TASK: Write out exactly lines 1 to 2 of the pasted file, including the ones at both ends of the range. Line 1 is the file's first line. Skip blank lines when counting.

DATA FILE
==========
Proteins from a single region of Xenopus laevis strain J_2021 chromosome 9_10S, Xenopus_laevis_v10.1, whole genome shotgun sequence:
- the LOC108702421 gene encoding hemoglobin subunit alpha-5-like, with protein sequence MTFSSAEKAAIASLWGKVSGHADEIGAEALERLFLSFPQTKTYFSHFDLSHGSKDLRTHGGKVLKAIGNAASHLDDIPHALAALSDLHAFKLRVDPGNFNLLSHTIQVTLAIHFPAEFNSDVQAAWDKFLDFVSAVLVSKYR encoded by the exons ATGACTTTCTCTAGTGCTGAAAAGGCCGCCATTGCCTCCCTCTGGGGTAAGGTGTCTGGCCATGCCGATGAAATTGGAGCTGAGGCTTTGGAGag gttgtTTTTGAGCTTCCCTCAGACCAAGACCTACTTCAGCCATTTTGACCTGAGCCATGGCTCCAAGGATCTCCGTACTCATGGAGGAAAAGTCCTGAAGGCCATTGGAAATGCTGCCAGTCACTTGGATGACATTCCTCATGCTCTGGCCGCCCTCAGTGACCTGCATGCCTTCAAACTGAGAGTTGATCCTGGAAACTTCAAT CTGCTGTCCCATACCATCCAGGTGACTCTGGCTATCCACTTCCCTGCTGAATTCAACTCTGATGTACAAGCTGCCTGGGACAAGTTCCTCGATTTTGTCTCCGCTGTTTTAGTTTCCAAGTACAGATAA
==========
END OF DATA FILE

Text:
Proteins from a single region of Xenopus laevis strain J_2021 chromosome 9_10S, Xenopus_laevis_v10.1, whole genome shotgun sequence:
- the LOC108702421 gene encoding hemoglobin subunit alpha-5-like, with protein sequence MTFSSAEKAAIASLWGKVSGHADEIGAEALERLFLSFPQTKTYFSHFDLSHGSKDLRTHGGKVLKAIGNAASHLDDIPHALAALSDLHAFKLRVDPGNFNLLSHTIQVTLAIHFPAEFNSDVQAAWDKFLDFVSAVLVSKYR encoded by the exons ATGACTTTCTCTAGTGCTGAAAAGGCCGCCATTGCCTCCCTCTGGGGTAAGGTGTCTGGCCATGCCGATGAAATTGGAGCTGAGGCTTTGGAGag gttgtTTTTGAGCTTCCCTCAGACCAAGACCTACTTCAGCCATTTTGACCTGAGCCATGGCTCCAAGGATCTCCGTACTCATGGAGGAAAAGTCCTGAAGGCCATTGGAAATGCTGCCAGTCACTTGGATGACATTCCTCATGCTCTGGCCGCCCTCAGTGACCTGCATGCCTTCAAACTGAGAGTTGATCCTGGAAACTTCAAT CTGCTGTCCCATACCATCCAGGTGACTCTGGCTATCCACTTCCCTGCTGAATTCAACTCTGATGTACAAGCTGCCTGGGACAAGTTCCTCGATTTTGTCTCCGCTGTTTTAGTTTCCAAGTACAGATAA